Excellence in Ministry

There’s a good discussion on the PeaceBang and iMinister blogs right now about the upcoming Excellence in Ministry seminar taking place later this week. Many of the comments have revolved around the rather substantial and inflexible requirements for credentialing ministers in the UUA.

To be both clear and brief, UU congregations can call and ordain anyone they like to be their minister – you, me, or anyone else. But unless that person is credentialed, neither the UUA nor other UU congregations will recognize their status as a minister, meaning opportunities for career development and advancement are extremely limited. This forces all ministerial candidates into the same channel, regardless of their age, experience, ministerial gifts, or financial situation.

The average UU minister leaves seminary with around $60,000 in debt. This is not only a personal burden, it severely restricts employment possibilities. Many ministers simply can’t afford to take a position with a smaller congregation that has limited financial resources.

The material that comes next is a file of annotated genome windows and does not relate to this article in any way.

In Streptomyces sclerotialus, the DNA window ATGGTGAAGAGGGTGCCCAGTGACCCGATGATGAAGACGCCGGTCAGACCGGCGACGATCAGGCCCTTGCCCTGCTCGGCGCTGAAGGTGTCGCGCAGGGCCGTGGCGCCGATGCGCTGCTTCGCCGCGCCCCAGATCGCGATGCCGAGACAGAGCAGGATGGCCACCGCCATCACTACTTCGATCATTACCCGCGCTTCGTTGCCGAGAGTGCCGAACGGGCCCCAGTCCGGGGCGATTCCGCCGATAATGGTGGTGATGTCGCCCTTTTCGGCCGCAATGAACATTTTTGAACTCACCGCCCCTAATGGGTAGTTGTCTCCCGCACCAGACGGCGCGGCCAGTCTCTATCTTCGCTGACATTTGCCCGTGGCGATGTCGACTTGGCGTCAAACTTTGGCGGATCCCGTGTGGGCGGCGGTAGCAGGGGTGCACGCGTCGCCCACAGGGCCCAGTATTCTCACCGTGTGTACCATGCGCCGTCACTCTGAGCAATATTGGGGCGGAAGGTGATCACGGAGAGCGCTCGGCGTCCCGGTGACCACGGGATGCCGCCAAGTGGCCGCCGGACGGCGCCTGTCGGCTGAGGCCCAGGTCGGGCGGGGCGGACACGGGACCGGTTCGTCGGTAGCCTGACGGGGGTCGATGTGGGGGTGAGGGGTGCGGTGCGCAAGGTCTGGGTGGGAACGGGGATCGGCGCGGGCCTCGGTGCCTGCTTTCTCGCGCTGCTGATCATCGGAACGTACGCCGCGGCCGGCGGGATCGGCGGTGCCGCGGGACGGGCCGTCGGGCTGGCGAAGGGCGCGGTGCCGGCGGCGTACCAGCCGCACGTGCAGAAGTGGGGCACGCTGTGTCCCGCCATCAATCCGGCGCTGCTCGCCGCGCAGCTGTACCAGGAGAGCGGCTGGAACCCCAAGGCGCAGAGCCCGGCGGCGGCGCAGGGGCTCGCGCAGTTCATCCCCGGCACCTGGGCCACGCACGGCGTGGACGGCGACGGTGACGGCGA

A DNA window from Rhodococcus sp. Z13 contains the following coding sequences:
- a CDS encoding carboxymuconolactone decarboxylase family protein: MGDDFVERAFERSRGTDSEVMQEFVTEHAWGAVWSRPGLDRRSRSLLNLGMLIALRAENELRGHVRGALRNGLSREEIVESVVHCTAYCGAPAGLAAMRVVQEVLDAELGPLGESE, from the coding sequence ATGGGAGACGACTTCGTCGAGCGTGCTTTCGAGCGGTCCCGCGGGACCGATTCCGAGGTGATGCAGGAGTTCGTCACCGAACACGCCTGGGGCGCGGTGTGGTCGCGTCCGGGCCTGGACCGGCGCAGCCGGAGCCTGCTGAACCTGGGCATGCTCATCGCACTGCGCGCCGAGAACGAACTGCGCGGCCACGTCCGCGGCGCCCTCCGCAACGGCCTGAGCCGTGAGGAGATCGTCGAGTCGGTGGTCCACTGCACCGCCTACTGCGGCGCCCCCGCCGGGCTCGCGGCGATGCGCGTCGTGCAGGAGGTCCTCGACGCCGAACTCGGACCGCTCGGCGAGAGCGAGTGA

As someone who had to deal with the impact of a poor (albeit credentialed) minister and then chaired the search committee that found our current ministers, I have a great appreciation for the need for a gatekeeper and for ministerial standards. At the same time, I have no use for arbitrary hoops to jump through, particularly when those hoops keep gifted would-be ministers from pursuing their vocations at the same time they fail to identify and eliminate poor ministers.

I’ll be following the iMinister blog reports closely.

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About John Beckett

I’m a Druid in the Order of Bards, Ovates and Druids. I’m an ordained priest in the Universal Gnostic Fellowship. I’m the Coordinating Officer of the Denton, Texas Covenant of Unitarian Universalist Pagans. This year I’m also serving as a member of the Board of Trustees of CUUPS National. I’m a member of the Denton Unitarian Universalist Fellowship.

I write as a spiritual practice. It helps me organize my thoughts and work through ideas and concepts. It helps me evaluate my beliefs and practices against my core values and against what I know (or at least, what I think I know) to be true. It helps me interpret my experiences (religious and otherwise) in ways that are both meaningful and honest.


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